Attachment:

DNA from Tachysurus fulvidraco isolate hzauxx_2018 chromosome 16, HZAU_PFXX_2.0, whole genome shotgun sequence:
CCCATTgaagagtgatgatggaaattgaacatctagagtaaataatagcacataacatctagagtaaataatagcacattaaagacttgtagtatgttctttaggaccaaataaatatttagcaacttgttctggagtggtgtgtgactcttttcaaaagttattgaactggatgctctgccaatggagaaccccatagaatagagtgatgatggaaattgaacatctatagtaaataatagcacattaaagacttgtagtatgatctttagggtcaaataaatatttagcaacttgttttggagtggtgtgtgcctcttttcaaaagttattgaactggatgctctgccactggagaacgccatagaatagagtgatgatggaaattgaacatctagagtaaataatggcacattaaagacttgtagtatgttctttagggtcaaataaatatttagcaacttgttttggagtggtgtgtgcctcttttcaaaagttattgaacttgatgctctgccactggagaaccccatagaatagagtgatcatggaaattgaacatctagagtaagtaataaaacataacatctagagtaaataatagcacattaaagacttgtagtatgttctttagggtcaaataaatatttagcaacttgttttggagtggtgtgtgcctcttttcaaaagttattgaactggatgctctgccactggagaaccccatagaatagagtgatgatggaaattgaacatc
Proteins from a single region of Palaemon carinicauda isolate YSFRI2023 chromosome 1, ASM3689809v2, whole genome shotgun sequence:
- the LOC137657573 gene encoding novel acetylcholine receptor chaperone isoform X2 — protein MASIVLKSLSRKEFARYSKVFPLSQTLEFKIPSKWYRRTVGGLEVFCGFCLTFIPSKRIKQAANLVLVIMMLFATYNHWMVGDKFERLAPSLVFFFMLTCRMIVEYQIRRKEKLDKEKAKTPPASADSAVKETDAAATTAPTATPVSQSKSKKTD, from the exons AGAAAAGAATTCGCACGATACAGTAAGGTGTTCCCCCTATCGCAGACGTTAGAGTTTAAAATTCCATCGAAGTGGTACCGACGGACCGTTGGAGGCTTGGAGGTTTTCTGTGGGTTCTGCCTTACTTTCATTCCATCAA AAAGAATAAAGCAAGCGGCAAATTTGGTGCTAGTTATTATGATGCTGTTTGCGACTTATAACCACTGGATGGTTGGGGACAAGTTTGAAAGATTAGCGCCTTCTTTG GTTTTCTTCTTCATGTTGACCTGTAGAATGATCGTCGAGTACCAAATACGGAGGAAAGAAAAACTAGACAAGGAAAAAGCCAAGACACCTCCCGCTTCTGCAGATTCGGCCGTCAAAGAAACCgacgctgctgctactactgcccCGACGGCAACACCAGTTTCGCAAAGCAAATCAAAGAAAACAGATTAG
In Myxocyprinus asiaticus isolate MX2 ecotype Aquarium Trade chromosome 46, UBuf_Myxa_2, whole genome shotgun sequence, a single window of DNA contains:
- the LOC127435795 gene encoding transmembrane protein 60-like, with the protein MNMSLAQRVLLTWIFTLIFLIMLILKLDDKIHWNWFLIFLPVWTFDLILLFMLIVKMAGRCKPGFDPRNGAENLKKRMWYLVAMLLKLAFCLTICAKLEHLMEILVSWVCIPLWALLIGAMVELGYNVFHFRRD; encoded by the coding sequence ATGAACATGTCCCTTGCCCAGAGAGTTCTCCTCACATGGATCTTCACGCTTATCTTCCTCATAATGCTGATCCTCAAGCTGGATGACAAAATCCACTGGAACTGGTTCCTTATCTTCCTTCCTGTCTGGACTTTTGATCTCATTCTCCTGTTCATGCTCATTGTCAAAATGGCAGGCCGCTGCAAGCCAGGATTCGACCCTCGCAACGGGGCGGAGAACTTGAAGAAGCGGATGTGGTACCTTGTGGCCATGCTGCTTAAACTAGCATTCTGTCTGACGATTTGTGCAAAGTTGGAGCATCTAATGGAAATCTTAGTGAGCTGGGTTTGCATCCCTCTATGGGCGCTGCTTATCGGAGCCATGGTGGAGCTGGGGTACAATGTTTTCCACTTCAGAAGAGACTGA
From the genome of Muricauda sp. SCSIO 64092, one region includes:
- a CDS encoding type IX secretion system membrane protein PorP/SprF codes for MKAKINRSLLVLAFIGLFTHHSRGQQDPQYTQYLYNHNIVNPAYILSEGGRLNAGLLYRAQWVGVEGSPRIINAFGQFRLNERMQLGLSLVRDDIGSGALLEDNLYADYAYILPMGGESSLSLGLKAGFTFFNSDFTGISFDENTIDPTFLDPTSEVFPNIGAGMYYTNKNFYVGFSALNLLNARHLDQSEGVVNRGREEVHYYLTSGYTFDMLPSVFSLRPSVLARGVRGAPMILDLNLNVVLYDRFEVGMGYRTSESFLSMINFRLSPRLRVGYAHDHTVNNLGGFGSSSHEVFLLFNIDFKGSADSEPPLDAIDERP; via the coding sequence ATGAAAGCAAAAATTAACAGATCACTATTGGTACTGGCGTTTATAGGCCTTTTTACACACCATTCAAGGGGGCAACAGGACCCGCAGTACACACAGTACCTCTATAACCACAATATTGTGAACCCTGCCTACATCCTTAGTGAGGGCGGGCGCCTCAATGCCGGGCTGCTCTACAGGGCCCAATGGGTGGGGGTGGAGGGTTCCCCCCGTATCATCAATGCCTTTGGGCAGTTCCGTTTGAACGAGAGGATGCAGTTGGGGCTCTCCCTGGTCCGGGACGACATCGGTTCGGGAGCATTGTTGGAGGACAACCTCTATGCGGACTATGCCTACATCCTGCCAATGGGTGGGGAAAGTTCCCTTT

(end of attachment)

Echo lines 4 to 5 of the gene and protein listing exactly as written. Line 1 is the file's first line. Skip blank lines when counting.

- the LOC137657573 gene encoding novel acetylcholine receptor chaperone isoform X2 — protein MASIVLKSLSRKEFARYSKVFPLSQTLEFKIPSKWYRRTVGGLEVFCGFCLTFIPSKRIKQAANLVLVIMMLFATYNHWMVGDKFERLAPSLVFFFMLTCRMIVEYQIRRKEKLDKEKAKTPPASADSAVKETDAAATTAPTATPVSQSKSKKTD, from the exons AGAAAAGAATTCGCACGATACAGTAAGGTGTTCCCCCTATCGCAGACGTTAGAGTTTAAAATTCCATCGAAGTGGTACCGACGGACCGTTGGAGGCTTGGAGGTTTTCTGTGGGTTCTGCCTTACTTTCATTCCATCAA AAAGAATAAAGCAAGCGGCAAATTTGGTGCTAGTTATTATGATGCTGTTTGCGACTTATAACCACTGGATGGTTGGGGACAAGTTTGAAAGATTAGCGCCTTCTTTG GTTTTCTTCTTCATGTTGACCTGTAGAATGATCGTCGAGTACCAAATACGGAGGAAAGAAAAACTAGACAAGGAAAAAGCCAAGACACCTCCCGCTTCTGCAGATTCGGCCGTCAAAGAAACCgacgctgctgctactactgcccCGACGGCAACACCAGTTTCGCAAAGCAAATCAAAGAAAACAGATTAG
In Myxocyprinus asiaticus isolate MX2 ecotype Aquarium Trade chromosome 46, UBuf_Myxa_2, whole genome shotgun sequence, a single window of DNA contains: